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A Dark Night's Work Elizabeth Gaskell

Chapter VIII

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"Ten years is a long time beforehand," said Mr. Corbet, half smiling; "shows malice prepense with a vengeance." But then, turning grave, he said: "Did he leave Hamley in debt?"

"No; I never heard of that," said Miss Monro, rather unwillingly, for she considered it as a piece of loyalty to the Wilkinses, whom Mr. Dunster had injured (as she thought) to blacken his character as much as was consistent with any degree of truth.

"It is a strange story," said Mr. Corbet, musing.

"Not at all," she replied, quickly; "I am sure, if you had seen the man, with one or two side-locks of hair combed over his baldness, as if he were ashamed of it, and his eyes that never looked at you, and his way of eating with his knife when he thought he was not observed- -oh, and numbers of things!--you would not think it strange."

Mr. Corbet smiled.

"I only meant that he seems to have had no extravagant or vicious habits which would account for his embezzlement of the money that is missing--but, to be sure, money in itself is a temptation--only he, being a partner, was in a fair way of making it without risk to himself. Has Mr. Wilkins taken any steps to have him arrested in America? He might easily do that."

"Oh, my dear Mr. Ralph, you don't know our good Mr. Wilkins! He would rather bear the loss, I am sure, and all this trouble and care which it has brought upon him, than be revenged upon Mr. Dunster."

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"Revenged! What nonsense! It is simple justice--justice to himself and to others--to see that villainy is so sufficiently punished as to deter others from entering upon such courses. But I have little doubt Mr. Wilkins has taken the right steps; he is not the man to sit down quietly under such a loss."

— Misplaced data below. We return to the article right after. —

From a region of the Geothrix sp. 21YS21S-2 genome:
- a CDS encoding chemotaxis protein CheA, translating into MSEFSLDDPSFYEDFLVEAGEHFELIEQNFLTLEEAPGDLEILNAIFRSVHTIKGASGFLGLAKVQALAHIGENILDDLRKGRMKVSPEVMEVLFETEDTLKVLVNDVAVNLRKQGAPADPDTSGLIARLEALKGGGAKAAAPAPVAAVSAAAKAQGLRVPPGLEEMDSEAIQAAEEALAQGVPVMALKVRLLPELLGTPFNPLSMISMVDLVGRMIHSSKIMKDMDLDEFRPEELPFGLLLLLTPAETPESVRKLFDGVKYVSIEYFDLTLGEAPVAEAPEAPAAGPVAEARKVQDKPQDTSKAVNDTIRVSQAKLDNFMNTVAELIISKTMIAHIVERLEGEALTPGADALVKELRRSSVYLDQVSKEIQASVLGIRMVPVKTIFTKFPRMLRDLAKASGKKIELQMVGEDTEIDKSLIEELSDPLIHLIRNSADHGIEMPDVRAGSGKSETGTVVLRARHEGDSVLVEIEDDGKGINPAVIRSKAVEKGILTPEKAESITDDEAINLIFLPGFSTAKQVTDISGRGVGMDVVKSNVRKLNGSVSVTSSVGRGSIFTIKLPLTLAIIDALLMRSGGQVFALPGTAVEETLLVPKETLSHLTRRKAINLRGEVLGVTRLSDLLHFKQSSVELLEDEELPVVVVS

"No, indeed! he had him advertised in the Times and in the county papers, and offered a reward of twenty pounds for information concerning him."

"Twenty pounds was too little."

"So I said. I told Ellinor that I would give twenty pounds myself to have him apprehended, and she, poor darling! fell a-trembling, and said, 'I would give all I have--I would give my life.' And then she was in such distress, and sobbed so, I promised her I would never name it to her again."

"Poor child--poor child! she wants change of scene. Her nerves have been sadly shaken by her illness."

The next day was Sunday; Ellinor was to go to church for the first time since her illness. Her father had decided it for her, or else she would fain have stayed away--she would hardly acknowledge why, even to herself, but it seemed to her as if the very words and presence of God must there search her and find her out.

She went early, leaning on the arm of her lover, and trying to forget the past in the present. They walked slowly along between the rows of waving golden corn ripe for the harvest. Mr. Corbet gathered blue and scarlet flowers, and made up a little rustic nosegay for her. She took and stuck it in her girdle, smiling faintly as she did so.

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A Dark Night's Work
Elizabeth Gaskell

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